Multimedia processing is usually quite computationally intensive, and faster-than-realtime processing is a often a requirement. Small systems, such as smart phones, increase the importance of minimizing CPU and memory use.
Every time the code is changed benchmarking is advised.
In order to benchmark a change, the simplest approach is to run the code and see if it is faster than before, but most changes will not have a big enough impact on performance that you can see it just by looking at the code run, so you will need to use a profiling or tracing tool. Ideally you should run your test several times, collect the resulting time and compute the average and standard deviation. This reduces any little variations in CPU load or memory access times that are unrelated to your code - for instance, due to whatever else the system happens to also be running at the same time.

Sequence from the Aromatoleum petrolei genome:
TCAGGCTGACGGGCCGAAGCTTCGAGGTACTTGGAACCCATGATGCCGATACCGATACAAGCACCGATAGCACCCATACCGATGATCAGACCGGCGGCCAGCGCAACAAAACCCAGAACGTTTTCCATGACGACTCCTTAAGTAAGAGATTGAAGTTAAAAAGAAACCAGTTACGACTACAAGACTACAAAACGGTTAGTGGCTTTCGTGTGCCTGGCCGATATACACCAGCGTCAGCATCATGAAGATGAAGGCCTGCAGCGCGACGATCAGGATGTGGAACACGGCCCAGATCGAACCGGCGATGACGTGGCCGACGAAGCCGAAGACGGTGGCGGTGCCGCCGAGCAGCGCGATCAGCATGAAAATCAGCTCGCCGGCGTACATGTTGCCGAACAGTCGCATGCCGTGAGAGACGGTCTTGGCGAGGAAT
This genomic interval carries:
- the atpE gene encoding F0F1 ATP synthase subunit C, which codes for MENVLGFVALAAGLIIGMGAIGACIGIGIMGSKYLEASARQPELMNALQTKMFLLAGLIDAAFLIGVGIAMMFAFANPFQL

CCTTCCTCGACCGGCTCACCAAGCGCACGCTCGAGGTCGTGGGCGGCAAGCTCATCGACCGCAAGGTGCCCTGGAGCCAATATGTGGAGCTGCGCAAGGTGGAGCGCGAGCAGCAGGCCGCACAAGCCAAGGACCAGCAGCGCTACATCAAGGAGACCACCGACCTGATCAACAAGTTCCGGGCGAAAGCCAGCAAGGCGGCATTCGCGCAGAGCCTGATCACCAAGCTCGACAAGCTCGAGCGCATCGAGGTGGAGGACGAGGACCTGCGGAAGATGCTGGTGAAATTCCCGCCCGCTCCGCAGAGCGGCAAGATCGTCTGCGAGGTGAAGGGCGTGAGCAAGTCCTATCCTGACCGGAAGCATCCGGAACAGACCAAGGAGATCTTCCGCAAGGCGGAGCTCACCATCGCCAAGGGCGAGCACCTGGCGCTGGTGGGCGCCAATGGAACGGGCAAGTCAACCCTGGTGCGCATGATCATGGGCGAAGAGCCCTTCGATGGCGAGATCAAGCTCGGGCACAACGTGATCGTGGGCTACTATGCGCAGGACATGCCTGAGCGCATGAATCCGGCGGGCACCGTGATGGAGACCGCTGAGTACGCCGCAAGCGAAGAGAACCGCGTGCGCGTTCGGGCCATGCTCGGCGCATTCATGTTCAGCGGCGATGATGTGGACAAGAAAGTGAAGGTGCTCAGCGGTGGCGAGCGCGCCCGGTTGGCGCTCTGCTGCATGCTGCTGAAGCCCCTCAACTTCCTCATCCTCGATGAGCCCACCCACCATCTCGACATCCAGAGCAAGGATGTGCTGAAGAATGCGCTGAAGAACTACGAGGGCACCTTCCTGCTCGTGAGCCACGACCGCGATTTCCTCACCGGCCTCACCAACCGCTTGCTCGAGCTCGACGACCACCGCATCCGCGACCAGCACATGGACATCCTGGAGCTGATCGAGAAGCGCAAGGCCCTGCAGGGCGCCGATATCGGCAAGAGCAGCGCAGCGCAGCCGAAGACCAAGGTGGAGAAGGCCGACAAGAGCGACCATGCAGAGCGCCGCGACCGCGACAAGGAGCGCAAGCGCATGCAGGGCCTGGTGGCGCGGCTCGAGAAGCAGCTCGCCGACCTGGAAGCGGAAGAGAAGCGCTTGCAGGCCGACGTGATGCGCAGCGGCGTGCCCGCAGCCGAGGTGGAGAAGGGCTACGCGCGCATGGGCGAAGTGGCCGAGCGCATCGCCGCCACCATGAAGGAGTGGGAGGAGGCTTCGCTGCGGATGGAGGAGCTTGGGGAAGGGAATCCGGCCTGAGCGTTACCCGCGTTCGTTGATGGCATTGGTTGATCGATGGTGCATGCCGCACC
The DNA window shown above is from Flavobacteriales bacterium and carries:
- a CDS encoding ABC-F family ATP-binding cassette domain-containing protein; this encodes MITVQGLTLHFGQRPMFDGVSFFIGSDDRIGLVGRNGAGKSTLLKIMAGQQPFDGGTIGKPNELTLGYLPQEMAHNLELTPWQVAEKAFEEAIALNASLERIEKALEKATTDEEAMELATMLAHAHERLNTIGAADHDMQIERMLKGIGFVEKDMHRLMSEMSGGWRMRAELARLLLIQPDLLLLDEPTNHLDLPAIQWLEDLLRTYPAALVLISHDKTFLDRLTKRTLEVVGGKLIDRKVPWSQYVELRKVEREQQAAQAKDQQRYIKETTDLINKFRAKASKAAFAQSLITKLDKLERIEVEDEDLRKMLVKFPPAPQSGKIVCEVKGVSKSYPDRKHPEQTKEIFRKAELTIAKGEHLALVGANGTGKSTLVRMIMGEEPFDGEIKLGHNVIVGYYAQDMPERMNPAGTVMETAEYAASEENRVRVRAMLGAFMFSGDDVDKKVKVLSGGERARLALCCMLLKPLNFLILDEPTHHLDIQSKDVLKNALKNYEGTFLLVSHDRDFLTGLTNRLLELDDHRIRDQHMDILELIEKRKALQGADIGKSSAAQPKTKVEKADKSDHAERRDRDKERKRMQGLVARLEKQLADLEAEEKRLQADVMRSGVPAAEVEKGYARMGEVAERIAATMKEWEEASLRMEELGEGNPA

DTrace is a comprehensive tracing framework. It originated on Solaris, and ports to other platforms vary in maturity.
DTrace port is available out of box on FreeBSD.
There is an ongoing effort to have DTrace on Linux.
DTrace is provided and XCode sports a simplified GUI called Instruments.
PmcTools aim to be a BSD equivalent of Linux Perf.
Use START_TIMER and STOP_TIMER from libavutil/timer.h
They are macro and they should not be nested; you get the number of ticks spent between the section. Compile as usual, but don't leave them in production code.
You can also git stash the changes so that you can quickly apply them when you rebase.
Hint: lower numbers are better.
The benchmark option provides the runtime and the memory usage.
avconv -nostats -v quiet -threads 1 -benchmark -i sample -f null -